Past Expiration: Star Fox 64

Normally I use Past Expiration to talk about lesser known games from way back that people have little to no chance of ever finding much less playing through again. But today I'm going to cover a game that doesn't need any extra exposure. I'm talking about Star Fox 64 because... I really like Star Fox 64. I think it's a fantastic game. Topical!

Star Fox 64 (Animals locked in Space Combat: The Game)

 The PAL Box Art, just for Kicks
It really doesn't need an introduction mostly because of internet memes about barrel rolls or a space wolf not letting you do things... but I'm going to do it just to be on the safe side.

Star Fox 64 is (for the most part) a rail shooter where you fly an advanced space fighter called the Arwing and shoot down tons of enemies that swarm the screen. The Nintendo spin on this game is that the major cast is a bunch of anthropomorphic animals. You play as Fox McCloud (who is a fox) and lead the Star Fox Team (a gang of other animal mercenaries) to defend the planet Corneria against the evil forces of Andross (who is an ape). The story is good enough to get things rolling, but it's no Shakespeare even if it does have a weird reference to a Shakespeare play. Now, this game is a sequel to the Star Fox game on the Super Nintendo, but you don't have to play it to enjoy this one.

On a more historical note, Star Fox 64 also came packaged with the Rumble Pak. This used force feedback to shake the controller when an explosion went off, your ship crashed into something, or a massive boss rolled past. I didn't think much of it at the time. It was entertaining sure, but kind of a gimmick. Now, try to find a controller today that doesn't rumble when you fire a gun or toss grenades. Or at least a game that doesn't make some use of the controller rumbling in your hand. I couldn't imagine that it would be so widespread as it is today.

Don't You Know It
Awhile ago I mentioned it was a rail shooter and put "for the most part" in parenthesis. While the majority of the game has you flying down a corridor shooting at things, there are a few moments when you can break out in free flight. The game calls this "All Range Mode" complete with a short cutscene and a demonstration of Fox's voice acting. This was somewhat of a bullet point for this game, but people who regularly put in time with flight sims on the PC probably weren't impressed. Even still, the ability to fly wherever you want (in a conveniently box shaped zone) added some opportunities for dogfighting. This was especially true with the Star Wolf Team who acted as direct rivals to the main characters. They were pretty good at showing up, dropping a bunch of one liners, and teaching you how to pull off a U-Turn or a 360 flip by shooting you in the ass.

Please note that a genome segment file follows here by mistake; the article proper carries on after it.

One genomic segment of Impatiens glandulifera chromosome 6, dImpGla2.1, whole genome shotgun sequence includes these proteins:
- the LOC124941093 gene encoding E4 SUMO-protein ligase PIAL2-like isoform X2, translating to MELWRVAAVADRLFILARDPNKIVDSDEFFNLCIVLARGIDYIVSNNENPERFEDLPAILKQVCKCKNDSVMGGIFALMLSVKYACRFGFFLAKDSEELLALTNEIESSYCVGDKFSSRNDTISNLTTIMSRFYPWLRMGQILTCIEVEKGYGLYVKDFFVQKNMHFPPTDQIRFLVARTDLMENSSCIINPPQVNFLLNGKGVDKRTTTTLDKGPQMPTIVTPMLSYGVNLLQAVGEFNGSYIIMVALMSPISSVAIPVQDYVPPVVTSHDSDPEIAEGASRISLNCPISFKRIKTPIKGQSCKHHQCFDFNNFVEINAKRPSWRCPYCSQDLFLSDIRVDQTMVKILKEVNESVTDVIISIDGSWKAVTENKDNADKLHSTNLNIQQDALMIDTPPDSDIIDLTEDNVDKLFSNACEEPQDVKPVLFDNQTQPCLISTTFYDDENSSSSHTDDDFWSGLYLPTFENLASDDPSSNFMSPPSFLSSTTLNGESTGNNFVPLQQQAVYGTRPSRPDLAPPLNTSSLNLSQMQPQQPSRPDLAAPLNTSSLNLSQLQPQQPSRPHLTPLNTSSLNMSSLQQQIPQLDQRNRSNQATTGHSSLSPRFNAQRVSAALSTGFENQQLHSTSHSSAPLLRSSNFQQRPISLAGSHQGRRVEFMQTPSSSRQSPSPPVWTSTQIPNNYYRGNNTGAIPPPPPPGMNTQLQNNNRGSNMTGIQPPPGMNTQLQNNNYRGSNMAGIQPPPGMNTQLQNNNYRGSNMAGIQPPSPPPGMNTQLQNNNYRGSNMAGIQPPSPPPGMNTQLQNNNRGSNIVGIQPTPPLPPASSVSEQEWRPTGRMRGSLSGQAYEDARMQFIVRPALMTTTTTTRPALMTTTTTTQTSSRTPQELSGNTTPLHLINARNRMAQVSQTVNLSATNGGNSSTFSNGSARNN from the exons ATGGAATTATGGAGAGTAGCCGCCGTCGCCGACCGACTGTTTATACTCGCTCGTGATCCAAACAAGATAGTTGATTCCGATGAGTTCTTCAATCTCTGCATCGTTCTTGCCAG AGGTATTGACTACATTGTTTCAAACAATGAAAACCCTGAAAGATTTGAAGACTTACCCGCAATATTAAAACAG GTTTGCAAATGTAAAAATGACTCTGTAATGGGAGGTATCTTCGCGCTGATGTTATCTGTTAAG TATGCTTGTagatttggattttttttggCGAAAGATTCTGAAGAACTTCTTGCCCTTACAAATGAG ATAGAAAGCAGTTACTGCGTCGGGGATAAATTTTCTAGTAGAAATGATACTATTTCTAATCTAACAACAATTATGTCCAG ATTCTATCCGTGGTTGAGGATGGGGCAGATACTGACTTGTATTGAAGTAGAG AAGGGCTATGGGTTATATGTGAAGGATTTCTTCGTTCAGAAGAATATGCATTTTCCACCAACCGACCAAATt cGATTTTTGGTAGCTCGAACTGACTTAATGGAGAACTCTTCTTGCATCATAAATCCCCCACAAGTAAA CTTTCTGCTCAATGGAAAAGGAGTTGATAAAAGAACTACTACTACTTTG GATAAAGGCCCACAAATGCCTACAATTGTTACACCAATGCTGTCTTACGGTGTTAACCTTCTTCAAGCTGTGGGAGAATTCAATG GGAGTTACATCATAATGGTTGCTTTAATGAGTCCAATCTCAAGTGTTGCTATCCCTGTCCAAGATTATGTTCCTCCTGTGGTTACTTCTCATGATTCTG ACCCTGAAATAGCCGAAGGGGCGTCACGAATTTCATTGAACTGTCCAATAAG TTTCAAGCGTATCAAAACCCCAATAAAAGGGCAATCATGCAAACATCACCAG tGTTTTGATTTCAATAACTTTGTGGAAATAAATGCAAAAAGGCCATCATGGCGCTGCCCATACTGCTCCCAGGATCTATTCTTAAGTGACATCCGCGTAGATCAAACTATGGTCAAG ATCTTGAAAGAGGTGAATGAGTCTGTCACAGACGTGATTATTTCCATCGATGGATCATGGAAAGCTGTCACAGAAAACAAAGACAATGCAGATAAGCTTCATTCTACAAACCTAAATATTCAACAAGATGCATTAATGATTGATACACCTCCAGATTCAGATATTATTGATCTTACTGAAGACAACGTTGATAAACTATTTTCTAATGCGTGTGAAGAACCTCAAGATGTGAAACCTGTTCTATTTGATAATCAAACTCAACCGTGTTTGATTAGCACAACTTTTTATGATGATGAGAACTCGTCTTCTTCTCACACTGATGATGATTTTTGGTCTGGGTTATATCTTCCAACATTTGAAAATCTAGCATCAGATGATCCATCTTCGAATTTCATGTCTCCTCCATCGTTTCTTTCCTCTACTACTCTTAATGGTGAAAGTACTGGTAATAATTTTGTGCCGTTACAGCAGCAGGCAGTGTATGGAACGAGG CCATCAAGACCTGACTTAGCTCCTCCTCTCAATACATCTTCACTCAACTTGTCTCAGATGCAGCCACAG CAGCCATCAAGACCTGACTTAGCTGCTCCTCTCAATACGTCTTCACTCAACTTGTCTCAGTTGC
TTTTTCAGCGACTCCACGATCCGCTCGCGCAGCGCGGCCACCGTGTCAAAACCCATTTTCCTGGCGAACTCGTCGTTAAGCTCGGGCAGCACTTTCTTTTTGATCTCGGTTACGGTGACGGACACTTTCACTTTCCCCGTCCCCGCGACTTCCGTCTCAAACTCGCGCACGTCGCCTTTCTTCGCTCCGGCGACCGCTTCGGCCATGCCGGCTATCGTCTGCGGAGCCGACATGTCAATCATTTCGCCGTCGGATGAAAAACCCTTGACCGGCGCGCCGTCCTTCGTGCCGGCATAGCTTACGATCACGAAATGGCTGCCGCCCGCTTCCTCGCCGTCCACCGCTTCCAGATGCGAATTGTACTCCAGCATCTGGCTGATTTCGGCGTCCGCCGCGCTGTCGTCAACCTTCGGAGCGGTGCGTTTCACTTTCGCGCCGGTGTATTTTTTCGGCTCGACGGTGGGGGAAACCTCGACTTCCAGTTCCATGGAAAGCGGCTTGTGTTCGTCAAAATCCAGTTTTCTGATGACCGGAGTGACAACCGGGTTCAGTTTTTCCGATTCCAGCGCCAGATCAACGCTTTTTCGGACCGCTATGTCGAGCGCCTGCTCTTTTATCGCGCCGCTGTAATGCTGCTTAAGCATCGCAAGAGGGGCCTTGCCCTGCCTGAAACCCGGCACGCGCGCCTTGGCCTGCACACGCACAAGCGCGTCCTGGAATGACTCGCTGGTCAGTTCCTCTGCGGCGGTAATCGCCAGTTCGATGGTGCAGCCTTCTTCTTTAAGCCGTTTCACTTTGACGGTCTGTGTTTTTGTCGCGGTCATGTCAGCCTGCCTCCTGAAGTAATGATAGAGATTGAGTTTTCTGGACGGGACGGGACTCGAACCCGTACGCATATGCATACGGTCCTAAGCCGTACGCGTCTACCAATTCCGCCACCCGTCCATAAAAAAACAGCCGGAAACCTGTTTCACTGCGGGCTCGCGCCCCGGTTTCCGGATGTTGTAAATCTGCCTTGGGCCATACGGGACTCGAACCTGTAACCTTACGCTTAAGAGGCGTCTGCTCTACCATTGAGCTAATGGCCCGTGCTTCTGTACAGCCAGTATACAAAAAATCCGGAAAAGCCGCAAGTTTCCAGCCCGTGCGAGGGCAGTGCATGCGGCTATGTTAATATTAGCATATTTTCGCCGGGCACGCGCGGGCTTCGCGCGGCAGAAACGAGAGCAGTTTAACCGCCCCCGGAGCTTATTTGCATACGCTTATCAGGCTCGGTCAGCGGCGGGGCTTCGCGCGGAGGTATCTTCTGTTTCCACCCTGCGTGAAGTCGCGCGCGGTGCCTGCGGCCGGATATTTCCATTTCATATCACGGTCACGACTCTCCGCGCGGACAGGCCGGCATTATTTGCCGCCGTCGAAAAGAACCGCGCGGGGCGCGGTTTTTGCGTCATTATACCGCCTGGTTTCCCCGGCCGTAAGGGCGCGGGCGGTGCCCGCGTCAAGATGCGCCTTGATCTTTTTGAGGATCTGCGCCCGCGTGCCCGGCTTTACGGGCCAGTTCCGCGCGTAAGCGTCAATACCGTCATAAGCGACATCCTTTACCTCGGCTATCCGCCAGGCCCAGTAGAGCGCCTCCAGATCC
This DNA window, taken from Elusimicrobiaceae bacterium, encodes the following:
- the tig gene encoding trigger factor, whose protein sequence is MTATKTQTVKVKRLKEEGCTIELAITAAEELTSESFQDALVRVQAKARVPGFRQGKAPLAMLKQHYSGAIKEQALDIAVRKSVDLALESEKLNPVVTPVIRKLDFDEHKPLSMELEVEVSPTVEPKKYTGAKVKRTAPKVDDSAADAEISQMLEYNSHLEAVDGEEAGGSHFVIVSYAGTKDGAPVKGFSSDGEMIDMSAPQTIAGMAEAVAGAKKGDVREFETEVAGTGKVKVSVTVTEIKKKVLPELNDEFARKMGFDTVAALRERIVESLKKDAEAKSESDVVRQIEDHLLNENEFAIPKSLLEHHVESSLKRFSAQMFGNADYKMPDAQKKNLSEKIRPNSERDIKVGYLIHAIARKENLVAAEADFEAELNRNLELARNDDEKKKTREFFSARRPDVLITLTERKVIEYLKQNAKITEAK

Now only a few areas in the game made use of all range mode, so it never got old or unwelcome. At the same time, some of the worst levels in the game are entirely all range mode... Like Sector Z. So there's that too.

While blowing through levels collecting power ups and saving your incompetent wingmen over and over again is fine, my favorite part of this game has to be the boss battles. The Nintendo 64 is not the most advanced piece of gaming machinery to ever grace the planet, but they still came up with some memorable fights and crazy enemy designs. For example, there's one boss called Mechbeth you fight in a tank that looks like a giant robotic kite anchored to a train. Why? The player's guide has an explanation for that, but it's pretty weird all the same. There's also the most bizarre submarine I've ever seen, known as the Sarumarine. It's one of my favorite boss fights ever because you're encouraged to abuse the hell out of the game's screen clearing smart bomb. And the captain talks like a pirate too. Other bosses include a fist fighting robot, an Independence Day knock off, a giant clam, the world's most cowardly golem, and a smug ass jerk who pilots a meteor crusher. Any route you took, you were bound to run into something that was fun to shoot to death.

This brings me to one of my favorite parts about early Star Fox games. Route select. In the Super Nintendo version you simply picked which way you wanted to go, which was more of an "easy, medium or hard" selection. Star Fox 64 upped the ante by hiding most of the alternate routes. You had to pull off some feats in order to take a detour to other planets in the Lylat System. Sometimes they were pretty obscure, like saving Falco in the first level and flying under a bunch of rock arches. Other times they made more sense like stopping a doomsday weapon from obliterating an allied base, or crashing an enemy supply train. Either way, there was a ton of replay value going back through the game and trying to find the routes. Of course when this game came out I didn't have the patience for it. Which is why I convinced my parents to buy the Star Fox 64 Official Player's Guide.

What? You Cheater
To give you some perspective, this was back before I knew how to use the internet to its fullest potential. I can't even remember if I knew GameFAQs existed. Cheat Code Central? Anyway. I really wanted to go to places like Sector Y, Aquas, and Zoness. I could save Falco but how was I supposed to know about flying under some stupid rock arches?

Besides telling you how to go everywhere and kill everything, it also had some extra material in the form of stupid Star Fox 64 lore. Stuff like planetary data (which I'm extremely curious if they did scientific research or just made it all up), information behind bosses and trivia about the enemies you shoot down. It's got some great pictures. It also tells you the names of all the bosses. And it's from Nintendo so it must be legit, right?
Official Confirmation
One of the reasons I bother mentioning the Star Fox 64 players guide is my username. It's so obscure that I usually always get it (like when I came to Giant Bomb). Considering how much fun it is to kill the Sarumarine in the game and how crazy that sub design is, I just went with it.

Always a good sign when people think Lord of the Rings because of the "saru" part. I've heard that saru means monkey in Japanese, so it must be a weird portmanteau of monkey and submarine. But I don't know that for sure. Either way, this is probably more than you ever wanted to hear about the name Sarumarine.